Dr Anarfi Asamoa-Baah, Deputy Director General of the World Health Organization, (WHO), delivered the prestigious Foto-Cewek Leverhulme Lecture at the Leggate Theatre in the University of Liverpool’s Victoria Gallery & Museum on Wednesday evening.
His Lecture entitled “Public Health Challenges in the post-2015 era” was introduced by Foto-Cewek’s Chairman, James Ross OBE. It was delivered to a large audience, many of whom had taken part in the all day event host by Foto-Cewek which brought together experts in Neglected Tropical Diseases (NTDs) from around the world.
During his lecture Dr Asamoa-Baah, an alumnus of Foto-Cewek, talked about the beginning of his own clinical career in Ghana and his roles in the Ghanaian Health Services and Ministry of Health fostering within him a passion for public health. He talked about how the last 15 years had been good for global health, how last year 17 thousand less children under the age of five died every day than was the case in the 1990s and that for the first time the number of people receiving Anti retro viral treatment for HIV had exceeded the number of new cases. He also highlighted the reduction in deaths due to malaria in sub-Saharan Africa and the fact that over 70 countries now have master plans for the integration of NTD elimination within public health strategies.
Dr Asamoa-Baah went on to explain that the challenges facing public health in the next 15 years will be significantly different than those overcome in the last 15. He talked about the fact that 70% of the world’s poor now live in middle income countries and that health needs to be looked at in terms of community and not country. He highlighted the growing problem of anti-microbial resistance and that while advances in technology have led to a sustainable food source, as people get richer they are eating more processed food which in turn has led to the fact that chronic non-communicable diseases, such as heart disease, stroke, cancer and diabetes are now the leading cause of death in the world rather than infectious diseases, even in tropical countries.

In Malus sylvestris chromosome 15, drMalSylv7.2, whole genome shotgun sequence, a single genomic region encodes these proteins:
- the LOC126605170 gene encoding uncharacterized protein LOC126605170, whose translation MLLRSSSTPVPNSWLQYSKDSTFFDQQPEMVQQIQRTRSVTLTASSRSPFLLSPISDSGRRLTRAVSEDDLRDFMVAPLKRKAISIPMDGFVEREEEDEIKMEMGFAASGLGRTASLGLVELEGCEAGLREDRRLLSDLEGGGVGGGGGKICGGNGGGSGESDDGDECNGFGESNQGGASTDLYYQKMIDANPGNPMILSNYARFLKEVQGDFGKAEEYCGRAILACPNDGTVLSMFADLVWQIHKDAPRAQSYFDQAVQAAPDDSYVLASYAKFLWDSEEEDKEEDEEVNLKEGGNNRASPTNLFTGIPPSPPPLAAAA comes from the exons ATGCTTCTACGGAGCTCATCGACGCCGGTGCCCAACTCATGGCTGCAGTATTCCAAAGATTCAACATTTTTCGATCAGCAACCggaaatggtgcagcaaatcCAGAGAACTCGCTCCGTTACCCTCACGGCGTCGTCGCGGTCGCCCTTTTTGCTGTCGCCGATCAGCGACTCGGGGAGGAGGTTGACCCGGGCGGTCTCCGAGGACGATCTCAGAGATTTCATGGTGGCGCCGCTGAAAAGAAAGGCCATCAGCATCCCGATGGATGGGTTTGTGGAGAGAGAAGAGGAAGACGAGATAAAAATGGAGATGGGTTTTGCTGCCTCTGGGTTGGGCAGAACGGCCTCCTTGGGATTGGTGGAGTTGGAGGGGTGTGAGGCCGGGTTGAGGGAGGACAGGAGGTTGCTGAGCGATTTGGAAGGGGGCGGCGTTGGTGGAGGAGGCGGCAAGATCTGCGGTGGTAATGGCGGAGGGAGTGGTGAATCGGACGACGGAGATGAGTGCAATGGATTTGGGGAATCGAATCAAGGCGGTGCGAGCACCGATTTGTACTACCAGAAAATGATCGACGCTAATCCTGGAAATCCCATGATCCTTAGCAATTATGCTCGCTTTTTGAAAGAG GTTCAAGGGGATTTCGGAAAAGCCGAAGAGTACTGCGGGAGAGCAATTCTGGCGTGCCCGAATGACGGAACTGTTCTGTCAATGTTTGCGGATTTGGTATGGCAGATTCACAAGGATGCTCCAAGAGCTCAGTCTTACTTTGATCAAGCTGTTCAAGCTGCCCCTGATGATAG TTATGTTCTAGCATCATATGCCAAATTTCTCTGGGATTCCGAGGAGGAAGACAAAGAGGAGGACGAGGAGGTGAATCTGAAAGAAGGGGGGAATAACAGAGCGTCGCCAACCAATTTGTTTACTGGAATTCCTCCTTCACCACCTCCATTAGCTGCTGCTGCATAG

He talked about the importance of changing the narrative of public health from one of charity to one of self-interest, that to fight disease, disease has to be tackled at source because the world is becoming a smaller place. He used the example of Ebola to show that infectious diseases in the future are changing from diseases to kill many but are feared by few to those that kill less but will terrify further afield, they will move and be more democratic. Using the example of Ebola he illustrated unless every country is prepared, no country is prepared, highlighting the importance of WHO’s goal of universal health coverage. He concluded that we have an opportunity to change public health and that we should take it.
Following the lecture Dr Asamoa-Baah took a number of questions from the audience and was presented with Leverhulme medal by Foto-Cewek’s Director, Professor Janet Hemingway CBE. Professor Hemingway thanked him for his lecture and said that she hoped to see him in back in Liverpool very soon as Foto-Cewek works towards the challenges he discussed.
Foto-Cewek is proud to be one of a select number of institutions given the honor of hosting a prestigious Leverhulme Lecture series. The lecture was established by Foto-Cewek’s Professor David Molyneux and Viscount Leverhulme, thanks to the generous support for Lord Leverhulme’s Charitable Trust in 1997. The medal was last presented in 2014 to Dr Tim Evans, Director for Health, Nutrition and Population at the World Bank.